News State NSW News Thousands ordered to evacuate as NSW’s latest rain-bomb drenching worsens

Thousands ordered to evacuate as NSW’s latest rain-bomb drenching worsens

Qld NSW rain
Hard-hit towns like Lismore have yet to recover from the last extreme weather event. Now another is on the way. Photo: Getty
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NSW is facing danger on multiple fronts with rain set to worsen, threatening floods and erosion as conditions deteriorate earlier than expected.

Areas stretching from Newcastle to the South Coast and as far inland as Oberon are in the danger zone, including western Sydney’s flood-prone Hawkesbury-Nepean area.

The Bureau of Meteorology had a severe weather warning in place for heavy rain leading to flash flooding, winds up to 90km/h and damaging surf along the coast on Sunday afternoon.

Warragamba Dam in Sydney’s west began overflowing at 2am, well ahead of predictions, NSW Emergency Services Minister Steph Cooke said.

The Hawkesbury-Nepean River also exceeded major flood levels on Saturday night.

A developing east coast low-pressure system was expected to drive further rain in the coming days.

Thunderstorms are also expected, further complicating a rapidly changing situation, raising fears of flash flooding and putting even more pressure on the SES and emergency workers.

Residents in a number of areas have been ordered to evacuate, but Ms Cooke said people don’t need to wait to be told to leave.

“If you are feeling uncomfortable or unsure about your circumstances, and there is an opportunity for you to leave earlier, don’t necessarily wait for an evacuation order to be issued to your area,” she said.

SES Commissioner Carlene York said the agency conducted 29 flood rescues in the past 24 hours.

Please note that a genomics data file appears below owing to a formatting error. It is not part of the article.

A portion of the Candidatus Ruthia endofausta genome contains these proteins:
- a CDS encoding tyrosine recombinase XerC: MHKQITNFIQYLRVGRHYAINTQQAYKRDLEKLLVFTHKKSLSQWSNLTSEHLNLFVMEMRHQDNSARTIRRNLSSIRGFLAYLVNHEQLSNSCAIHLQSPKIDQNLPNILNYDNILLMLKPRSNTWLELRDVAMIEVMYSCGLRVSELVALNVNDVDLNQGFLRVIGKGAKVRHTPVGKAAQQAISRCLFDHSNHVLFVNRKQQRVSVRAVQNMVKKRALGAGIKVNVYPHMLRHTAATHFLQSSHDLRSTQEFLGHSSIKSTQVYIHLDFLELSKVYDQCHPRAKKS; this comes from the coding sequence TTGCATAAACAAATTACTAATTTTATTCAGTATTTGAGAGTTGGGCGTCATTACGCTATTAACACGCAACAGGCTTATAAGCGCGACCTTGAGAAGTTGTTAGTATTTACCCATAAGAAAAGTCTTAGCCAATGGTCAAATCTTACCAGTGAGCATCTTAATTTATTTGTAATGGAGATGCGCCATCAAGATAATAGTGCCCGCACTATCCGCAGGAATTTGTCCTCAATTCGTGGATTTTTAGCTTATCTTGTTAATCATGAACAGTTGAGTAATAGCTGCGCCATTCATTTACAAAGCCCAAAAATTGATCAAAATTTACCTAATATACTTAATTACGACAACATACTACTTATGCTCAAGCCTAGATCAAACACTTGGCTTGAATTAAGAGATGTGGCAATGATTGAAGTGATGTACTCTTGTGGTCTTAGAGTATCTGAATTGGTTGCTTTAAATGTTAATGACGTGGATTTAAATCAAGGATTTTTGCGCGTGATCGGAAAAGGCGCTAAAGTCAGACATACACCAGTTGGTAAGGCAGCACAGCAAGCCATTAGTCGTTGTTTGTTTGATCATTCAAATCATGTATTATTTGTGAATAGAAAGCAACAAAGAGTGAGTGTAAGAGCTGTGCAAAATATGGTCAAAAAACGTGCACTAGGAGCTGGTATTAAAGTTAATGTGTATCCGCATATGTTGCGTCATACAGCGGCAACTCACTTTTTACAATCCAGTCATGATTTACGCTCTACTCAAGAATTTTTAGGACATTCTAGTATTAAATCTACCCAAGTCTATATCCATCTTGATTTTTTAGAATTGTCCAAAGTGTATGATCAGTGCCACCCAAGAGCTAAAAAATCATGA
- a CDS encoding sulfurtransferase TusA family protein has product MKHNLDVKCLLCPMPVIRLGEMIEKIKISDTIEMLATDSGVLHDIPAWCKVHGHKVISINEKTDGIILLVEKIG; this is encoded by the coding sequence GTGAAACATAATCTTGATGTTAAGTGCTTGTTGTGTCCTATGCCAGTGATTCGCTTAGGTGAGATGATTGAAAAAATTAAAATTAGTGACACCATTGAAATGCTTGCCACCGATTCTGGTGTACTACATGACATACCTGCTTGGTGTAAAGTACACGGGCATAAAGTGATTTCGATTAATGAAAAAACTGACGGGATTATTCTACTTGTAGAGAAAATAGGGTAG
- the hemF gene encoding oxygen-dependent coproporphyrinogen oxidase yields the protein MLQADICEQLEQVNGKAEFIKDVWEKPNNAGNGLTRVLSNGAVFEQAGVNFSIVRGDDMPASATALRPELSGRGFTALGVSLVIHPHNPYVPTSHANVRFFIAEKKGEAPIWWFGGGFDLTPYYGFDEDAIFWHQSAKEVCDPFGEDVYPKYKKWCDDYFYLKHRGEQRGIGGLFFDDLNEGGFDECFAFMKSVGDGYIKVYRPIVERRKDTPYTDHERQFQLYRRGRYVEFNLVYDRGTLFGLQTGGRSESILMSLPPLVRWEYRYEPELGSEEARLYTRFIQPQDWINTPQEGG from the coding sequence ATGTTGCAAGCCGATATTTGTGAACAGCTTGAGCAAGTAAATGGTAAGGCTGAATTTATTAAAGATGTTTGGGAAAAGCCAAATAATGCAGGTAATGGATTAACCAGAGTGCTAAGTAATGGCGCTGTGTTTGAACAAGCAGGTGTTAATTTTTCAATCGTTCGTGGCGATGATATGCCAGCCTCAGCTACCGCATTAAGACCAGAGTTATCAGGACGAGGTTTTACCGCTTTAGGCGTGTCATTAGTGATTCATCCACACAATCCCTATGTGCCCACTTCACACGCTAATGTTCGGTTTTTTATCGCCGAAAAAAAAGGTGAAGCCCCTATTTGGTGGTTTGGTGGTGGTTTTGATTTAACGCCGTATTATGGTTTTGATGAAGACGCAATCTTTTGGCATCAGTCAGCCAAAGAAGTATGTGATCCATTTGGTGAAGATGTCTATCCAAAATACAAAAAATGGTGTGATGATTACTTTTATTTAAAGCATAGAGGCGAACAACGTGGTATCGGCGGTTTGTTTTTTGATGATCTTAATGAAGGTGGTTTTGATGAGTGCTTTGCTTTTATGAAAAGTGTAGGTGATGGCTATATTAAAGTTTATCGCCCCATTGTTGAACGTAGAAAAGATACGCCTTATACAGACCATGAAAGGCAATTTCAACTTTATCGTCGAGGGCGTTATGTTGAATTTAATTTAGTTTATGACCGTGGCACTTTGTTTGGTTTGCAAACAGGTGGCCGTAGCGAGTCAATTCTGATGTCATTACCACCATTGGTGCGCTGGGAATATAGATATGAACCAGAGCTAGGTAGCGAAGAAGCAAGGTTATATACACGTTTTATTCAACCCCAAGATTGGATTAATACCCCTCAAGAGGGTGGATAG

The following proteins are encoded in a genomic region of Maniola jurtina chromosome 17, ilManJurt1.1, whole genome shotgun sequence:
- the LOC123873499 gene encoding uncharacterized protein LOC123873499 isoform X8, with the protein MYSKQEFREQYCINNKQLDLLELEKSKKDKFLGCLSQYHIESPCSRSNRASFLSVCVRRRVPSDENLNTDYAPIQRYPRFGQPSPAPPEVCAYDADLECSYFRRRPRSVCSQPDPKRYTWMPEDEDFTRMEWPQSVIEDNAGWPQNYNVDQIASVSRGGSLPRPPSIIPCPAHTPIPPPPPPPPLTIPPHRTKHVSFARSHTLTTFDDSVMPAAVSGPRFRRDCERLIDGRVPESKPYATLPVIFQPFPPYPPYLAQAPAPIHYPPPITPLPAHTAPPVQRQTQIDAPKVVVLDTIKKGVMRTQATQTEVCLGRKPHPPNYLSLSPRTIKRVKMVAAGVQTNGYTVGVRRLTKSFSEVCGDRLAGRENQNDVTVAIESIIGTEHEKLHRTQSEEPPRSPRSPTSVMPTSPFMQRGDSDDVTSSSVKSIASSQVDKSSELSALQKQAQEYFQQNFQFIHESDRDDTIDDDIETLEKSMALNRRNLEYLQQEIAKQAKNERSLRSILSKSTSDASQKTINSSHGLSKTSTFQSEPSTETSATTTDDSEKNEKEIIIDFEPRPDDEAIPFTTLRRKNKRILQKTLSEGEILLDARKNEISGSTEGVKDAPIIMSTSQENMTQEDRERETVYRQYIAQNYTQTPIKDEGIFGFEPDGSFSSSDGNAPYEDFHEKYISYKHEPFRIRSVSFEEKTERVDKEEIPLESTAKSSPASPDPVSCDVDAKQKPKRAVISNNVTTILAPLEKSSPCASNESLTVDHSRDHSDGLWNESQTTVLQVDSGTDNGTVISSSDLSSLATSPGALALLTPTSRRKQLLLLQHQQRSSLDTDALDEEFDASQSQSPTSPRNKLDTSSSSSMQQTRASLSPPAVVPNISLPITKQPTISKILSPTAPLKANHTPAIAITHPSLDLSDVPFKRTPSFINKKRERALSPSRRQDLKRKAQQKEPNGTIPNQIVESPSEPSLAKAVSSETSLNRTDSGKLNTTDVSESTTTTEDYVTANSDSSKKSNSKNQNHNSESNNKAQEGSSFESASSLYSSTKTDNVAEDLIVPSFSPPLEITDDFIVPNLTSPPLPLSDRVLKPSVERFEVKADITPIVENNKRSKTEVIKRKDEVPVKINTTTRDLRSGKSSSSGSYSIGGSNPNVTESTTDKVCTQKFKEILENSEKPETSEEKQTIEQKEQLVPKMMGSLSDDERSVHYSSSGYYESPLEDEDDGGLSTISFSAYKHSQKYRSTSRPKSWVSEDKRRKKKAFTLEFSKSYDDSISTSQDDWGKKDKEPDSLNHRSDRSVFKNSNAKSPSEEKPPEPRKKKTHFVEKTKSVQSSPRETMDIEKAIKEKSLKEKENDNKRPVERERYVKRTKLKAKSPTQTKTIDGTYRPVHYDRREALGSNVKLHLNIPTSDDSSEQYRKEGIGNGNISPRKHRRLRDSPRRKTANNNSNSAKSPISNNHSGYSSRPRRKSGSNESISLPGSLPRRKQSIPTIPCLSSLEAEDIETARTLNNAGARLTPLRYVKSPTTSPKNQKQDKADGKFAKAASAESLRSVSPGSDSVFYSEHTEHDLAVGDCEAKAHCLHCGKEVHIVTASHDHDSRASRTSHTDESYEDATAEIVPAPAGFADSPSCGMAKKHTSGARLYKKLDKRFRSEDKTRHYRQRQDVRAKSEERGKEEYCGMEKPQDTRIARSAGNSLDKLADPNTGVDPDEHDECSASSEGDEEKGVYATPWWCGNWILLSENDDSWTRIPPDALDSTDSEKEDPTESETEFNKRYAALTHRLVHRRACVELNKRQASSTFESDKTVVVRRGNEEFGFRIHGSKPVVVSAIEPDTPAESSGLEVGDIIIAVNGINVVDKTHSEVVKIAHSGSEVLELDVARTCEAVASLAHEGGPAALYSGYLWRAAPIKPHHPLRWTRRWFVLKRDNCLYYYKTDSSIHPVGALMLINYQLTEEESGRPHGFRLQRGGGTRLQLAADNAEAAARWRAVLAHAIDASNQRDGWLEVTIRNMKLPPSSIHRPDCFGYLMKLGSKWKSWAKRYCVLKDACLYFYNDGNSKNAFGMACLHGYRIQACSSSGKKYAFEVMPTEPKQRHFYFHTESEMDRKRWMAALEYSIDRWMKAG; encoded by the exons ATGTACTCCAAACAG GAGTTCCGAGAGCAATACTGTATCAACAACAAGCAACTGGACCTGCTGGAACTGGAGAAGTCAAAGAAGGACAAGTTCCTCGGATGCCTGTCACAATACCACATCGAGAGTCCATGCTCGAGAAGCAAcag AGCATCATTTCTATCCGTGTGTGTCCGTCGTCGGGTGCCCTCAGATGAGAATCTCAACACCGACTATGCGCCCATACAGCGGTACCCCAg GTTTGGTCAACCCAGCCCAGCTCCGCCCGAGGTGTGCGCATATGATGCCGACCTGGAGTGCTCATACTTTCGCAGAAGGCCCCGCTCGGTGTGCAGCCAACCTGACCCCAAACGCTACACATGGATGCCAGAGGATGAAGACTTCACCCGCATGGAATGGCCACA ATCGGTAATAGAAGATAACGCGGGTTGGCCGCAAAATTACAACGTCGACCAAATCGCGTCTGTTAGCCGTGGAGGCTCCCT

While the SES endeavoured to issue evacuation warnings before orders, the speed at which the situation unfolded overnight meant several areas were ordered to evacuate with no warning.

Ms York said locals should monitor the situation on the ground while also checking for SES warnings.

“Be prepared and be aware of your surroundings so that you can make a sensible and safe decision to get to a location of safety,” she said.

The SES will be joined by other agencies, including about 100 Australian Defence Force members on Sunday, assisting with sandbagging and other preparedness measures like doorknocking communities to warn of the flood threat.

“At this stage, we’ve asked them to really concentrate on the Hawkesbury-Nepean Valley area which seems to be the big risk,” Ms York said.

Sydney is under drenching clouds and it could get much worse. Photo: AAP

The catchment’s residents have faced repeated flooding in recent years, including in March and April this year.

The weather front battering the state’s east coast is forecast to get worse before it gets better, with wild winds, rough seas and heavy rain expected to last until Tuesday.

Bureau of Meteorology hazards preparation and response manager Jane Golding said a coastal trough lingering since Friday had deepened and an east coast low-pressure system had formed off the Mid North Coast.

“That’s produced some extraordinary rainfall rates over the last 24 hours … many locations have seen up to 200mm and some close to 300mm,” she said.

The weather system is expected to move south along the Hunter and Central Coast before hitting Sydney in the next 24 hours, before shifting offshore.

Thunderstorms are also expected, potentially delivering more rain that could trigger flash floods, Ms Golding warned.

There’s a risk strong winds could topple trees after heavy rain saturated soils.

Trying without success to stay dry in Sydney’s CBD. Photo: AAP

The SES warned residents not to expect the same consequences from heavy falls as previously, with saturated catchments likely to produce different results.

“The accumulation of heavy rainfalls over the number of days will have a different effect on the flow of rivers,” NSW SES Commissioner Carlene York said.

“A different effect on flash flooding which, by its name, can come very quickly and be very unexpected.

“The main message from the SES is for people to think about their own safety and the safety of their family and friends.”


  • Agnes Banks, Gronos Point, Plough and Harrow Dam near Abbotsbury and Cecil Hills, Pleasure Point, Bents Basin, Wallacia, Camden, Woronora, Chipping Norton, Georges Hall, Lansvale, Moorebank, Warwick Farm


  • East Hills, Picnic Point, Penrith, Emu Plains, Mulgoa, Jamisontown, North Richmond, Pitt Town, Cornwallis, Cattai


  • Hawkesbury and Nepean Rivers, Colo River, Georges River

-with AAP